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Gole rides bike through eight African countries and back to the Pearl of Africa

Even with near-perfect preparation and planning, and more than Shs 10m in sponsorship secured, Andrew Gole’s bike ride to Lusaka, Zambia started to fall apart on day one, September 19, 2022.

Gole, a digital rights activist, thought he had even over-prepared and thought nothing could be of any surprise for his 3,418km journey. The Uganda Bikers Association had used the same route to South Africa and all had reported it being a smooth ride all through. By his initial estimation, only 22 days would be enough to cover the journey to and fro with several pitstops, educating local communities about digital rights.

After all, he had already done sensitisation trips across all Uganda especially during the Covid-19 lockdown. Surely, that was rehearsal enough. The trip would be part of the side activities for the annual ninth edition of the Forum on Internet Freedom in Africa (FIFAfrica) organised by his sponsor, Collaboration on International ICT Policy for East and Southern Africa (CIPESA).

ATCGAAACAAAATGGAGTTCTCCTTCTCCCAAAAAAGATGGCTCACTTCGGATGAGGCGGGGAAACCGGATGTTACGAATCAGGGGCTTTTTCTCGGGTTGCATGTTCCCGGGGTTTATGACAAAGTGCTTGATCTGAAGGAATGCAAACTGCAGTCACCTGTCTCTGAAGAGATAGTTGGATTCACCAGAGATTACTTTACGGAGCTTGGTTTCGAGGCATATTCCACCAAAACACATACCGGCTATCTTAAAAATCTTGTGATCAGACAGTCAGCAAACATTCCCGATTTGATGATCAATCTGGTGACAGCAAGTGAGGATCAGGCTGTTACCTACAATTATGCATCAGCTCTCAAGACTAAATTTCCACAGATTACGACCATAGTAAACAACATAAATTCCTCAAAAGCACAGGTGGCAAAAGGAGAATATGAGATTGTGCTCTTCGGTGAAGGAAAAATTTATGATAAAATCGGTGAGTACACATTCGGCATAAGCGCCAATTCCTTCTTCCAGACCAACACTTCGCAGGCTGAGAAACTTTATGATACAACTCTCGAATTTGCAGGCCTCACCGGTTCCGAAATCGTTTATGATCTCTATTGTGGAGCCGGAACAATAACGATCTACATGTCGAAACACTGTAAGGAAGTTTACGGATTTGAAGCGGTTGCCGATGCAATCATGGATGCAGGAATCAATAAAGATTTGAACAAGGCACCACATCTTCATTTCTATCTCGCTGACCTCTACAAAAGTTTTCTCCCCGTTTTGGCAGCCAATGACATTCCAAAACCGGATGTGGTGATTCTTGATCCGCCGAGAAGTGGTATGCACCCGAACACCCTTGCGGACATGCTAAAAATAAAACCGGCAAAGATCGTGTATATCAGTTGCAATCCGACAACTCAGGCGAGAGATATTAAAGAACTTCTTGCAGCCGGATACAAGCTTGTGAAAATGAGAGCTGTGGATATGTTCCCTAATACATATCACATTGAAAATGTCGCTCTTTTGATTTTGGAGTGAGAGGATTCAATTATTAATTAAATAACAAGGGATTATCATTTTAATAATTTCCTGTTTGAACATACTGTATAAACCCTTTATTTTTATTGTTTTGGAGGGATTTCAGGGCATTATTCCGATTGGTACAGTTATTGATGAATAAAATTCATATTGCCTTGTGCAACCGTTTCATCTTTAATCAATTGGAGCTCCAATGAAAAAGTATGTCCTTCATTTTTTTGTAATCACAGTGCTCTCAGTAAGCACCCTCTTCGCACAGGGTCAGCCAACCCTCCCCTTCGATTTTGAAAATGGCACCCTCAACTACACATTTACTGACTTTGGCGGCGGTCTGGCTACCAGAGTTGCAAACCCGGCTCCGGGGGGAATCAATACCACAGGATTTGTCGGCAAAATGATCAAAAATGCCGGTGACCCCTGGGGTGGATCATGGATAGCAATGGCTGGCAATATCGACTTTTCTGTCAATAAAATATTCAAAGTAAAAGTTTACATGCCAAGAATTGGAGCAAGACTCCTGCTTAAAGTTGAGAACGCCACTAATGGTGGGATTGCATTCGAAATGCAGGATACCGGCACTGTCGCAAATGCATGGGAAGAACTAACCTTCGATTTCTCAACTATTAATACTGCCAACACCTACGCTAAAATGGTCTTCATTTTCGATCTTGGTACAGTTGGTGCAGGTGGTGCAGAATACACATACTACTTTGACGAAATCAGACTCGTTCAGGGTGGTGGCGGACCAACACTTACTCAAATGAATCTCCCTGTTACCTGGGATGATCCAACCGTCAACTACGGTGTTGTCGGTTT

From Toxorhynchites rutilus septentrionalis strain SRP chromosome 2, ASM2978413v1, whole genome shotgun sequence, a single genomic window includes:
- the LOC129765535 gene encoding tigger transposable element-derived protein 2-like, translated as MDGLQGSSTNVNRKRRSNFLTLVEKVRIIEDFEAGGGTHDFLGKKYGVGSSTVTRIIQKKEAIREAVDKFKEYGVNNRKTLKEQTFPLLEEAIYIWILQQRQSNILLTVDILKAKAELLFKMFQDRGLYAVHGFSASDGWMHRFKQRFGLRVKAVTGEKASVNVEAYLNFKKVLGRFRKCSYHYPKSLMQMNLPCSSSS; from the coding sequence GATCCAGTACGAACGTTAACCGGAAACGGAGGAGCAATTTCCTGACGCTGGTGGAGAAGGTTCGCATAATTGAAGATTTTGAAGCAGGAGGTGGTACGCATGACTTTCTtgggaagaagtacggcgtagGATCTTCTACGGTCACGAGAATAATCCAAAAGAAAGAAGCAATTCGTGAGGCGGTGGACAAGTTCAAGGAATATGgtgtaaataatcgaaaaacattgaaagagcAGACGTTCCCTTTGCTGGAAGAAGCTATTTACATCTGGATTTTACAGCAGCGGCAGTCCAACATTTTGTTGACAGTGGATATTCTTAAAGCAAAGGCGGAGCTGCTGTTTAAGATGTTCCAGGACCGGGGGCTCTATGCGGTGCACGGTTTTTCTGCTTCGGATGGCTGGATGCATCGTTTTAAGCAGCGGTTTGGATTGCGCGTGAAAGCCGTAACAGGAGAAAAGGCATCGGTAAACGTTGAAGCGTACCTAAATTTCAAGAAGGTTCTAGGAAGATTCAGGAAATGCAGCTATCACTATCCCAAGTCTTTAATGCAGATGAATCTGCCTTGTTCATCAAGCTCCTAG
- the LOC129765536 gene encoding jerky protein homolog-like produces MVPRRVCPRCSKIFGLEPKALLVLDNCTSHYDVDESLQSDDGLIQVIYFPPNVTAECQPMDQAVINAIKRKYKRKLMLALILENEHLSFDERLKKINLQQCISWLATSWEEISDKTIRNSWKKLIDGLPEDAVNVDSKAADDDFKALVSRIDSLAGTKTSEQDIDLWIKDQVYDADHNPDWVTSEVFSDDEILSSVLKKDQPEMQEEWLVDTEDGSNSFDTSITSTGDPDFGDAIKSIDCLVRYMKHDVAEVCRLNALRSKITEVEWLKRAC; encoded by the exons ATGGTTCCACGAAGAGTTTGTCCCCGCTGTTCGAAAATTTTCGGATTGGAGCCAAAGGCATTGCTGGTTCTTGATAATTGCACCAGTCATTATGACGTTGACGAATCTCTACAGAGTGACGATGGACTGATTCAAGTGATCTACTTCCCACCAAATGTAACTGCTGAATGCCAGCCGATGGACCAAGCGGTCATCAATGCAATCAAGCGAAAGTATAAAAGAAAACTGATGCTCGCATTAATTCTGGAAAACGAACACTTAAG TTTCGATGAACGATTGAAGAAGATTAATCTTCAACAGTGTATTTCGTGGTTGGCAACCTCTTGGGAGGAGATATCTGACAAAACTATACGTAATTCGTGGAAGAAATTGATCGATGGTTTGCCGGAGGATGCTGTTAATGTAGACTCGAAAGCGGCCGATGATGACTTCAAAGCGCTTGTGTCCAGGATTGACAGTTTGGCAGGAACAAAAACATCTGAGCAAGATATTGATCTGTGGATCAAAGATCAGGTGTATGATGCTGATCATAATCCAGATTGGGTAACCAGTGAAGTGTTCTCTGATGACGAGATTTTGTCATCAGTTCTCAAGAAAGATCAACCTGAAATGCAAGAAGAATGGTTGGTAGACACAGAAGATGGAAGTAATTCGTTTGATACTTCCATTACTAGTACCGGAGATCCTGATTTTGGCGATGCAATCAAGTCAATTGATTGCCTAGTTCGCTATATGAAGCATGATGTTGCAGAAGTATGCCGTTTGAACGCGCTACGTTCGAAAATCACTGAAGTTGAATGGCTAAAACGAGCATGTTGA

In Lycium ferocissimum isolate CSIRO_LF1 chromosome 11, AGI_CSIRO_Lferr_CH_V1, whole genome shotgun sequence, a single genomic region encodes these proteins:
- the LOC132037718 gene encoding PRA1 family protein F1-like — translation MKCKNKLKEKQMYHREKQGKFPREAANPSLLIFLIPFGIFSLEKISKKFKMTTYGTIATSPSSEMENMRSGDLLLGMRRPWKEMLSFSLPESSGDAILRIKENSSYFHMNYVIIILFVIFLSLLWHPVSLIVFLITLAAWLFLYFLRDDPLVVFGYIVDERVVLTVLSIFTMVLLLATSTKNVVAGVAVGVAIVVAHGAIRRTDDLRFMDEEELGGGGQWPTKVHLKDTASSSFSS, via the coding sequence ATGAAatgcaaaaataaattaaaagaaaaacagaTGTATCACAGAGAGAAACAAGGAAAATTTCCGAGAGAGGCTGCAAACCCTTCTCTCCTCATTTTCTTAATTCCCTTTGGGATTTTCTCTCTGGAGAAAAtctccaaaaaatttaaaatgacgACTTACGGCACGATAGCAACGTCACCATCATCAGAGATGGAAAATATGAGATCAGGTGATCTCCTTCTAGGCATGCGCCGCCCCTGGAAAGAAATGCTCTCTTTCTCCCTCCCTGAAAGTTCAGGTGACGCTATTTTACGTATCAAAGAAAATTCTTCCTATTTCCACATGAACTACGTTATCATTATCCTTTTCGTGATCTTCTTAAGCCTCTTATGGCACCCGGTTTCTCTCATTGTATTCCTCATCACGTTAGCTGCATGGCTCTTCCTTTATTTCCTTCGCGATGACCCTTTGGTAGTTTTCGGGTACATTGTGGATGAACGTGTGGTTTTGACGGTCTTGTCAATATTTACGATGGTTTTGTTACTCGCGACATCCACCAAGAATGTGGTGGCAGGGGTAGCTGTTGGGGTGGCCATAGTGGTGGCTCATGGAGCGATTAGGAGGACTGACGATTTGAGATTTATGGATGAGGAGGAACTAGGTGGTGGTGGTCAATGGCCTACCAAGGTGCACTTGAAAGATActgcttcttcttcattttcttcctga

FIFAfrica was initially scheduled for Nairobi, Kenya but the uncertainty looming over the general elections had the forum shift it to Lusaka, Zambia. Gole was meant to ride with another colleague to Lusaka but had to brave the journey alone after his fellow Ugandan biker fell short on some of the required paperwork at the borders.

Only a biker since 2020, this would be Gole’s first cross-border trip, but he was determined and braved the challenge. The money from CIPESA delayed to hit the accounts and Gole had to sleep in Uganda, in Kabale, on the day that he expected to have reached Kigali, Rwanda. 

By his admission, the roads in Rwanda are smooth, clean and inviting and with no traffic police officers in sight; a motorist can be tempted to hit maximum speeds but he had been warned of camera towers and the strict traffic rules in the country.

“There are camera towers everywhere and even on the pavements, dare speed and you will find your fines at the point of exit for foreigners or receive message alerts on phones for the locals,” his fellow Rwandan biker Hillary had warned him.